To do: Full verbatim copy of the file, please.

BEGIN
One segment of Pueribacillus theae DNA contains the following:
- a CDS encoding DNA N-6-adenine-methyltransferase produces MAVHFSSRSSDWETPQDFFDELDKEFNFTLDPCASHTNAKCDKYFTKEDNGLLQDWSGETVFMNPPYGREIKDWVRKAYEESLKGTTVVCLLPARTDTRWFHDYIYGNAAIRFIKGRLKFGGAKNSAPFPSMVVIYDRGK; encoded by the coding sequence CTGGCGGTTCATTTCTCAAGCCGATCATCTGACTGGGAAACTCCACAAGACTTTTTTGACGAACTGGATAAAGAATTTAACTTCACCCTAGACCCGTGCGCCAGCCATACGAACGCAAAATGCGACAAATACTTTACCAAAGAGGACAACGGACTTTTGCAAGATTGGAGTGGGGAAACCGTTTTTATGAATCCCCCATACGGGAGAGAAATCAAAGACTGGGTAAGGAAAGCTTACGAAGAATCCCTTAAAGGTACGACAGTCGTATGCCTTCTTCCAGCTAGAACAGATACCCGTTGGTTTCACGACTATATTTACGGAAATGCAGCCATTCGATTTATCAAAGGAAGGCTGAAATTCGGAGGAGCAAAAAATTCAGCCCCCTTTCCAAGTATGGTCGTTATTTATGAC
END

One segment of Pueribacillus theae DNA contains the following:
- a CDS encoding DNA N-6-adenine-methyltransferase produces MAVHFSSRSSDWETPQDFFDELDKEFNFTLDPCASHTNAKCDKYFTKEDNGLLQDWSGETVFMNPPYGREIKDWVRKAYEESLKGTTVVCLLPARTDTRWFHDYIYGNAAIRFIKGRLKFGGAKNSAPFPSMVVIYDRGK; encoded by the coding sequence CTGGCGGTTCATTTCTCAAGCCGATCATCTGACTGGGAAACTCCACAAGACTTTTTTGACGAACTGGATAAAGAATTTAACTTCACCCTAGACCCGTGCGCCAGCCATACGAACGCAAAATGCGACAAATACTTTACCAAAGAGGACAACGGACTTTTGCAAGATTGGAGTGGGGAAACCGTTTTTATGAATCCCCCATACGGGAGAGAAATCAAAGACTGGGTAAGGAAAGCTTACGAAGAATCCCTTAAAGGTACGACAGTCGTATGCCTTCTTCCAGCTAGAACAGATACCCGTTGGTTTCACGACTATATTTACGGAAATGCAGCCATTCGATTTATCAAAGGAAGGCTGAAATTCGGAGGAGCAAAAAATTCAGCCCCCTTTCCAAGTATGGTCGTTATTTATGAC